There may be modes to provide, Full Manual, Slave, TTL, Remote, Fast Sync etc...

Much the same as the camera has P mode, TTL will look at what you’re metering and adjust the flash power accordingly.

Fast Sync allows you to use a higher (or lower) shutter speed than the ‘standard’ range with your flash, syncing it so it fires slightly before the shutter, covering the whole range of the exposure, or during the flash covering ‘one end’ of the exposure (slow or fast sync).

You will also generally have a flash compensation option on the flash to provide a light change in power to the flash even in TTL or automated modes. This will allow you to compensate for errors in metering (plain colours etc.).

Part 5 – Types of Flash Photography

There are as many different types/styles of flash photography as there are people who make flash equipment.

We will cover the most popular styles and equipment; however you will find many, many more as you look.


A bounce flash technique is one of the most used types of flash photography because it means you can work by yourself and without having multiple remote flashguns, assistants or ghastly looking reflectors dotted around. You’ll find photographers using it at weddings around clubs and special events.

Bounce flash will be a little trial and error before you get used to your surroundings and how the flash will work, but it can provide some much needed light without the flattening effect of direct light.

Bouncing the flash off the floor is great for Halloween projects


A diffused flash technique is usually used when bouncing a flash is not an option; you can even use the two together however a diffuser is most used in large spaces, outdoors and in areas that do not reflect light too well.

It can also be used to reduce the effect of natural light, such as beach pictures or when shooting with a direct overhead sun, however this would require a lot more power from your flash...

Remote/Off Camera

In controlled environments, sets or studio, an off camera flash system may be very helpful to gain control over both ambient, reflective and hair light (see the ‘Studio’ section below).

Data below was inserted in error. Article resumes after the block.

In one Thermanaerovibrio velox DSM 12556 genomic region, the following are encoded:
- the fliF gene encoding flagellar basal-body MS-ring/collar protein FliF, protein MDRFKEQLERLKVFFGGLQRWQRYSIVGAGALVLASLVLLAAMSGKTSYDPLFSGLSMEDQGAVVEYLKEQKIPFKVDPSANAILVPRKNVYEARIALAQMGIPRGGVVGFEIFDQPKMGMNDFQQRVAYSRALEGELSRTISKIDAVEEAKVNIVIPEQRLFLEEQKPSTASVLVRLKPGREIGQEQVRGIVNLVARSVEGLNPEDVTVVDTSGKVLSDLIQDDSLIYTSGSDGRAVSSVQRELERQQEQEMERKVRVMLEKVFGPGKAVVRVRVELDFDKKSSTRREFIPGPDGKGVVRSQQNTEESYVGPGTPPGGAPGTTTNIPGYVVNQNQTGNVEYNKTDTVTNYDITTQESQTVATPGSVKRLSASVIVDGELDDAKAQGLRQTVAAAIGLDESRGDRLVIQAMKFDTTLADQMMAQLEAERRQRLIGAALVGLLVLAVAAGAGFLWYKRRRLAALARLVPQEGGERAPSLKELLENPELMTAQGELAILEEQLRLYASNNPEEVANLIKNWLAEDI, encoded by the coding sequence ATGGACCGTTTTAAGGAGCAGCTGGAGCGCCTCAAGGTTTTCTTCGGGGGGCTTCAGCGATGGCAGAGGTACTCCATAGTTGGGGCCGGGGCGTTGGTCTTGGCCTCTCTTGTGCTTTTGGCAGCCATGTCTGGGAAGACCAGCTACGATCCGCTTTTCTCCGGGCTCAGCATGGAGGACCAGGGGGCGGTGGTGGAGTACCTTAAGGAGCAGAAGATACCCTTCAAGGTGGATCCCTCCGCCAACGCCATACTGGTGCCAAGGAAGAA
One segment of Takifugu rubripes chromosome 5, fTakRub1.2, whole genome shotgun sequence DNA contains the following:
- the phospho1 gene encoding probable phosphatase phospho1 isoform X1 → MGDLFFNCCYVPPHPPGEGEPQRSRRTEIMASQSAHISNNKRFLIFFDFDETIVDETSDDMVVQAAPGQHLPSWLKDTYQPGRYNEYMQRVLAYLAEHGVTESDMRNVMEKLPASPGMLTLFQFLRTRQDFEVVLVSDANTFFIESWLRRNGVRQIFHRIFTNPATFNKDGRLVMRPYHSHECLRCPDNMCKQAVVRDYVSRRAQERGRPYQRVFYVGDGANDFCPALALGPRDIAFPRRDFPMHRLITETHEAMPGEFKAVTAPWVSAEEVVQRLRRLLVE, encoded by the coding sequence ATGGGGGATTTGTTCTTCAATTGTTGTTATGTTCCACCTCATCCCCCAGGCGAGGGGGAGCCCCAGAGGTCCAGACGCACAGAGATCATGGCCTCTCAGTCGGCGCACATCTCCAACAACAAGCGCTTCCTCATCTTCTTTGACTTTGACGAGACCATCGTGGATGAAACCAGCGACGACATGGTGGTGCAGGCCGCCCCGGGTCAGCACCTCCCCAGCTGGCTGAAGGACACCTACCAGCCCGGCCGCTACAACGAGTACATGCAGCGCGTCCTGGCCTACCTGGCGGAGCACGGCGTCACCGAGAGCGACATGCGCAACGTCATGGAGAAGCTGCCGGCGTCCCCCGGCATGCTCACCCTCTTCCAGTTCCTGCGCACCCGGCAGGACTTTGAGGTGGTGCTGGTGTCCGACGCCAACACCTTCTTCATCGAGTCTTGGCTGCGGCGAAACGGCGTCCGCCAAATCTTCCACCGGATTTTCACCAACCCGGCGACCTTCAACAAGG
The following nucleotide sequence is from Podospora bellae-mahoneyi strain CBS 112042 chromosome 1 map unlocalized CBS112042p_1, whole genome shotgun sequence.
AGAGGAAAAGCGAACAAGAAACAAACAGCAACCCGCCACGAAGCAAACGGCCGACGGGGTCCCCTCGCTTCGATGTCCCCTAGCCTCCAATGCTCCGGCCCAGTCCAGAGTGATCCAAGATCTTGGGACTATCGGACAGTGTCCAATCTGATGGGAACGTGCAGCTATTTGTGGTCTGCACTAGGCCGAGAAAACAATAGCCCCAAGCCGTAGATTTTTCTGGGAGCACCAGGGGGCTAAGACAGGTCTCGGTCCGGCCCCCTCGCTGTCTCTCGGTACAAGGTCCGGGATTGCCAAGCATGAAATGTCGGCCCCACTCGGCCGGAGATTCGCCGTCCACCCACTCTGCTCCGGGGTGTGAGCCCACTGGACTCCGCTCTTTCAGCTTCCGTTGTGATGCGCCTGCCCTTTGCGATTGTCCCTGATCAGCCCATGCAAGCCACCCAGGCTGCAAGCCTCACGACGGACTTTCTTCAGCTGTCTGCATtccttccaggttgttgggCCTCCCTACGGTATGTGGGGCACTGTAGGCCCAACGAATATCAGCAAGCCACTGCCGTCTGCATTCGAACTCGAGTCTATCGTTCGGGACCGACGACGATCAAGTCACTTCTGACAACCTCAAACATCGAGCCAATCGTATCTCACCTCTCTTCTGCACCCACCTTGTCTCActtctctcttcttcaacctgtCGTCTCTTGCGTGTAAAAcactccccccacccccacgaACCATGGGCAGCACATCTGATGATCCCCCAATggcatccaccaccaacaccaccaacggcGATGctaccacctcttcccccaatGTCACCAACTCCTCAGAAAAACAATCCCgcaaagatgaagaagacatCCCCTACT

When using a remote trigger, or remote control via your camera you will be able to trigger a flash not attached to your camera.

Remote triggers come in many forms (such as the Profoto wireless trigger pictured). Although they may all work in different ways, most will use the same basic theory.

You will have channels and groups. The channel will connect the flash gun(s) to the camera and the group will allow you to set different functions to each flash gun.

For or example, 2 photographers working in the same studio, one will use channel 1 and the other channel 2.

This will stop them from setting off each other’s flash guns. Each photographer wants to use 3 flash guns at different powers, so they’ll set one flash on group A at full power, one on group B at half power and the last on group C with a +1EV stop.

Be very aware, some triggers use a wireless signal, whilst others will use an optical trigger (pre-flash). It is important to know which you use as the flash may need to be within line of sight of the camera.


In a studio setting, you have complete control over your lighting. This often leads to far more complex lighting situations, using both on and off camera flash, strobes, reflectors, diffusers and constant light sources.

The type of photography will also dictate the type of lighting you require. Although it may seem more difficult, it doesn’t have to be, nor does it have to be expensive to light your studio.

Firstly, a studio can be anything from a hallway, to the kitchen table, or a spare bedroom. Anywhere you have space for what you need to shoot.

Product photography requires a good eye. The reason behind this is usually because your subject will need to be crisp, tack sharp and is usually against a plain background for maximum effect.